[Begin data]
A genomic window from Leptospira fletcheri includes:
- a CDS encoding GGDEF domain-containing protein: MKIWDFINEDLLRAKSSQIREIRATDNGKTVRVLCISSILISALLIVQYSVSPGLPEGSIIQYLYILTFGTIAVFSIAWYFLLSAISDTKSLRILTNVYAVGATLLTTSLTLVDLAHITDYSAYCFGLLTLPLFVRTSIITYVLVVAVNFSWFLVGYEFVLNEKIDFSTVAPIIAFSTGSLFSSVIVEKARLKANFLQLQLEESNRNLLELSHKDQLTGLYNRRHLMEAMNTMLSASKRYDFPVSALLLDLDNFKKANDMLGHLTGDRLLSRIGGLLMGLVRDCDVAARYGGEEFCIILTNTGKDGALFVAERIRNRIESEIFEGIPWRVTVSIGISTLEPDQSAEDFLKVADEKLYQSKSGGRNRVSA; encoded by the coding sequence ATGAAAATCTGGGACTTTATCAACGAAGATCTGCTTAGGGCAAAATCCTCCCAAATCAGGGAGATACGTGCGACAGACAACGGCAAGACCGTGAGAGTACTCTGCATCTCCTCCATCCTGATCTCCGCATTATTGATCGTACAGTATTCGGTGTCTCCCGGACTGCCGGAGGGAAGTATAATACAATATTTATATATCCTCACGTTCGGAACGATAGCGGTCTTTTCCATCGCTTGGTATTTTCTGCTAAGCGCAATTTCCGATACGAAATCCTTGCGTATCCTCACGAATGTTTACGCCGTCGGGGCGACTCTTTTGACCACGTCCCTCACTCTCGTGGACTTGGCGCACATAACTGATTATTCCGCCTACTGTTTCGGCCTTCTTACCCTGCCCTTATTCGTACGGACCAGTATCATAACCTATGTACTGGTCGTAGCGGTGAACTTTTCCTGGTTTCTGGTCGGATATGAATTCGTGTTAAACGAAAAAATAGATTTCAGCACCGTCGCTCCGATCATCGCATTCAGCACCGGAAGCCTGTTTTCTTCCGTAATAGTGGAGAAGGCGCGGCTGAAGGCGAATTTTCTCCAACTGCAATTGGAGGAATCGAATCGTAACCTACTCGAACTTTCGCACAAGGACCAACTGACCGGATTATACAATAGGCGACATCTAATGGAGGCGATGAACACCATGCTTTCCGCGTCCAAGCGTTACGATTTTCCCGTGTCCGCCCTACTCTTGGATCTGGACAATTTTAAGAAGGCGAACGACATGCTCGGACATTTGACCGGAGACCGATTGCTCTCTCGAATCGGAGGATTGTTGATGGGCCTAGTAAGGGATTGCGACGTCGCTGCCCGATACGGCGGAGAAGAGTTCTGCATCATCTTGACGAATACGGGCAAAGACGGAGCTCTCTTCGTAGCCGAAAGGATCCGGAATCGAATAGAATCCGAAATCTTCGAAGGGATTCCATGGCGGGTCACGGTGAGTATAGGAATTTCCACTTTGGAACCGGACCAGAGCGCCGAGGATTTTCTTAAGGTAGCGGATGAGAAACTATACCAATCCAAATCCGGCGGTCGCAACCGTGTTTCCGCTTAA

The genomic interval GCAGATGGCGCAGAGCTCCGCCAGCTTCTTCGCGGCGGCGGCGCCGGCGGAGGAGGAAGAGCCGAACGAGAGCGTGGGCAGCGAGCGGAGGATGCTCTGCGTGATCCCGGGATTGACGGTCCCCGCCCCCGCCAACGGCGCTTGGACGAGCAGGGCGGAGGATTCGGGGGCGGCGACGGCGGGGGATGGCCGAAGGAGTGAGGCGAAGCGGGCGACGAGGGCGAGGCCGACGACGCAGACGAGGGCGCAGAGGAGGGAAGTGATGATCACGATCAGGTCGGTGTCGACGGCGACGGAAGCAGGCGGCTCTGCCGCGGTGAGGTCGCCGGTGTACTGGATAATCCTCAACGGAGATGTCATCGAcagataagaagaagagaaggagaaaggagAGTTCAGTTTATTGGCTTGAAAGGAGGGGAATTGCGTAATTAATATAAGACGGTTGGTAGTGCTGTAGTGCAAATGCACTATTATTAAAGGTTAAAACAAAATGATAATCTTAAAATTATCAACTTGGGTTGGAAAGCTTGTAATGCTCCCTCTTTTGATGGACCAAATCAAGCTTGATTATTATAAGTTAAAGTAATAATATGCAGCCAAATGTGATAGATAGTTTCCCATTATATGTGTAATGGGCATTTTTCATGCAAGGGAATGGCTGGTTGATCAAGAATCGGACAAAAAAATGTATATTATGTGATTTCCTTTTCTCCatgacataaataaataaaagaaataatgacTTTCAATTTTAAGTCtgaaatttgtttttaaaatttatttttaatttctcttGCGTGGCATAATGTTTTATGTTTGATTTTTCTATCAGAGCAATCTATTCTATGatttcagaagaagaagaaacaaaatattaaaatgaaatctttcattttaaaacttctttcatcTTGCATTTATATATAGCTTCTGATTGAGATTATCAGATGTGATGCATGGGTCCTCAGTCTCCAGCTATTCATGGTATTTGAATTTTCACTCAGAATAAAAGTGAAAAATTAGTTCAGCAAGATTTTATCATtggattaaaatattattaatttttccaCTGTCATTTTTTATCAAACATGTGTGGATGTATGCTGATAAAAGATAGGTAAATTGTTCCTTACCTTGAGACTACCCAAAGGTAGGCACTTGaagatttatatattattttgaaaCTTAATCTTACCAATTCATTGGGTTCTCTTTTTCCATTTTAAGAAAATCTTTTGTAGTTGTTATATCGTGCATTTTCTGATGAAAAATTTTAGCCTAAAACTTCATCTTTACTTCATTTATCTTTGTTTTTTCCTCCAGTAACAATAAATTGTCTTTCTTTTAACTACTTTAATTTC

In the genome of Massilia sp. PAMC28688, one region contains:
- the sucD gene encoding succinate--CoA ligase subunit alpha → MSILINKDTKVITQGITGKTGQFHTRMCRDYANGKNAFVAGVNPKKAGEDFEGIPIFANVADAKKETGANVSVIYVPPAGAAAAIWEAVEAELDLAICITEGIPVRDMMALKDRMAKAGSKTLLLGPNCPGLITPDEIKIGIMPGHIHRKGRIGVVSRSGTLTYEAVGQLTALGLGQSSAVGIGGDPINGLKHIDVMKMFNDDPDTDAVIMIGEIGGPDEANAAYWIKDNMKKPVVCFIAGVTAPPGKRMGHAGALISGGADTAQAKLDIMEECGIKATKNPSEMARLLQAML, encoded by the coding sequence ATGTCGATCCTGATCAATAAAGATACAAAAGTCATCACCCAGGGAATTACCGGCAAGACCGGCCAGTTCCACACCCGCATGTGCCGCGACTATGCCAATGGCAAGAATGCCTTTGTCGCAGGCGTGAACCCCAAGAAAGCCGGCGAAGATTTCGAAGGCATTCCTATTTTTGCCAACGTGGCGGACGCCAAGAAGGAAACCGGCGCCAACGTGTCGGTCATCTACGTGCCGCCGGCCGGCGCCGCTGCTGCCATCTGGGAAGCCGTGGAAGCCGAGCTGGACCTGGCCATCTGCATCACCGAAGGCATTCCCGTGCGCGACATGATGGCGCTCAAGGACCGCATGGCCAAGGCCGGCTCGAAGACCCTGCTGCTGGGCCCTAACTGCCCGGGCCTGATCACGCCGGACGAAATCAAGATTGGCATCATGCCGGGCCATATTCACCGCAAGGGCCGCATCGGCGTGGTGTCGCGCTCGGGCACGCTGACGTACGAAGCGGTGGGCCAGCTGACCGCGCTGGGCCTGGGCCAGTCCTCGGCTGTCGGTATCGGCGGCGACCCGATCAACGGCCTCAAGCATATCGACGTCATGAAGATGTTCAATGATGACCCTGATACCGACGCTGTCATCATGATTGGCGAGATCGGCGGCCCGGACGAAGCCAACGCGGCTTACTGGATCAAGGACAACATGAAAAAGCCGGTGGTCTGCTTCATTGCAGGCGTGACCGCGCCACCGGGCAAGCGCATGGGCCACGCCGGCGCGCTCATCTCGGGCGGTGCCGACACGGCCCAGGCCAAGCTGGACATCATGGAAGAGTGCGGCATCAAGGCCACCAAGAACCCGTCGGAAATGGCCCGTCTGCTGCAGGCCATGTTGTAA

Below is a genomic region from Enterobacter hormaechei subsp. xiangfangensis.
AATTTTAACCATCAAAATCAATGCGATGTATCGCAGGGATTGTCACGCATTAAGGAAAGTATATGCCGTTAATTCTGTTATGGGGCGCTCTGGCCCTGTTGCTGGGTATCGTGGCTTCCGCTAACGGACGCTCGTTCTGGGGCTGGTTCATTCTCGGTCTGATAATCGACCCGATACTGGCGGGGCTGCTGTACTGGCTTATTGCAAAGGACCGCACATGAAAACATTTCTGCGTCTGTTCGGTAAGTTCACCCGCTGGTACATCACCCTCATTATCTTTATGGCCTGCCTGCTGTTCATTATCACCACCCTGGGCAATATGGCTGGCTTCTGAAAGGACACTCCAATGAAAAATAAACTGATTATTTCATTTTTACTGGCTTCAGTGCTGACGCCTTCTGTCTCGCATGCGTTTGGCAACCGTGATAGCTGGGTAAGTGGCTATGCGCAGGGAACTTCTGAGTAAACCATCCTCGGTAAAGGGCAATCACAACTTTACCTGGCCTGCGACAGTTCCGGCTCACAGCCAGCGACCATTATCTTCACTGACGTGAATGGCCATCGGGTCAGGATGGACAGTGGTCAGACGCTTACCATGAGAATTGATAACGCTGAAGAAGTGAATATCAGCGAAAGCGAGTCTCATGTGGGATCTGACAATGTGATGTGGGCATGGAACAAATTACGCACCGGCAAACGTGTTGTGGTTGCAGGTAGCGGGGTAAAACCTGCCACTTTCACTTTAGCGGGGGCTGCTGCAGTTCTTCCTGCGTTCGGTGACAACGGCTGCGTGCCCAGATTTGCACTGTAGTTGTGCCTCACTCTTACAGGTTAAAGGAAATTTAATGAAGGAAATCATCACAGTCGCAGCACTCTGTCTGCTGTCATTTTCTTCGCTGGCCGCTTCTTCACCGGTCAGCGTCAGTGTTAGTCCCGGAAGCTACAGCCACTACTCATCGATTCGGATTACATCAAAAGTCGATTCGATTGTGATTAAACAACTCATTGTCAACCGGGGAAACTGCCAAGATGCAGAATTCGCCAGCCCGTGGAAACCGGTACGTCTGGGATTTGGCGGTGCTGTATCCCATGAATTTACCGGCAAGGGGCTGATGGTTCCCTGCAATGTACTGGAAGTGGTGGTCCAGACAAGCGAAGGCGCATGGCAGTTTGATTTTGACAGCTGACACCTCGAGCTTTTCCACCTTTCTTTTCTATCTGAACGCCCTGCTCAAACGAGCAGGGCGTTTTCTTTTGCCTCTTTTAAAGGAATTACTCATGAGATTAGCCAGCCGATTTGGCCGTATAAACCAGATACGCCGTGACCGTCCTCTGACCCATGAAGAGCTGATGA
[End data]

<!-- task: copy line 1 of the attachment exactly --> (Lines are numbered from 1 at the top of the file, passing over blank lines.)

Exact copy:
A genomic window from Leptospira fletcheri includes: